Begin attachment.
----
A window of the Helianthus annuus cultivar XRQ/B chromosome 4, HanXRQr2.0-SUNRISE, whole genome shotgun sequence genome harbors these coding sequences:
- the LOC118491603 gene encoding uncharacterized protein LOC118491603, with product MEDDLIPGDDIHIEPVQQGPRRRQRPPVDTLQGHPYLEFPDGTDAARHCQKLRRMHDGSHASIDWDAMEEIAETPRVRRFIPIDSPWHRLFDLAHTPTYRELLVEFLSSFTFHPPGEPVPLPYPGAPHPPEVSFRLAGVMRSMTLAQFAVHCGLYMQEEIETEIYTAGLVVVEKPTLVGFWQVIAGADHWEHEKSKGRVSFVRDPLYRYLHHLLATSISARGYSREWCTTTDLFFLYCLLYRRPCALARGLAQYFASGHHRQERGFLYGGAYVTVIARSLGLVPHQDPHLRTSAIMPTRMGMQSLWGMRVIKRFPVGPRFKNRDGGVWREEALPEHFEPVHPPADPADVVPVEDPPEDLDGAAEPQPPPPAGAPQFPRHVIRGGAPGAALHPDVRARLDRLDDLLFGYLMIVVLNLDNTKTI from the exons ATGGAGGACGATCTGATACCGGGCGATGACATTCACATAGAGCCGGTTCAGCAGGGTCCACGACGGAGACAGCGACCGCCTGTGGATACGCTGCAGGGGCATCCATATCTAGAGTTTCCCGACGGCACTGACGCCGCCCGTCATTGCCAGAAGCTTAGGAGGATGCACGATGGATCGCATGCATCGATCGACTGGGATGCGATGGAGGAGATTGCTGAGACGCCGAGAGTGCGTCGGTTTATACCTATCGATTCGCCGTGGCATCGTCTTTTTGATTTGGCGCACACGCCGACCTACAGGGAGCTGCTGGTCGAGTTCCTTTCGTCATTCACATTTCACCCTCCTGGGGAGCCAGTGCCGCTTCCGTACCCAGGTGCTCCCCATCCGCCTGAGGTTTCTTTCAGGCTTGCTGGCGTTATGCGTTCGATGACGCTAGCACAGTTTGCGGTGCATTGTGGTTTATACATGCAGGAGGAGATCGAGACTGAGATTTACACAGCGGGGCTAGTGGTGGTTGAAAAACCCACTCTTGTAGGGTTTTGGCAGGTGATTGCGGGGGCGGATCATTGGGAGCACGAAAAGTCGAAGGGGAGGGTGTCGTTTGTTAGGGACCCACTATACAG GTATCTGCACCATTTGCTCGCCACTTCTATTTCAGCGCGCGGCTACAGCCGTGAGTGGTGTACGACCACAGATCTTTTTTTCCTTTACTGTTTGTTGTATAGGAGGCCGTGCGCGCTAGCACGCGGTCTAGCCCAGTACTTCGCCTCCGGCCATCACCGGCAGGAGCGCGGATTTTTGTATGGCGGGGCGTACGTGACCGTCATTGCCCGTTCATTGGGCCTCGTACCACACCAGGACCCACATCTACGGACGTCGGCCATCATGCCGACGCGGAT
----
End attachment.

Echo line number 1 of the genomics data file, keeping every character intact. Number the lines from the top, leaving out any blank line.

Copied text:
A window of the Helianthus annuus cultivar XRQ/B chromosome 4, HanXRQr2.0-SUNRISE, whole genome shotgun sequence genome harbors these coding sequences: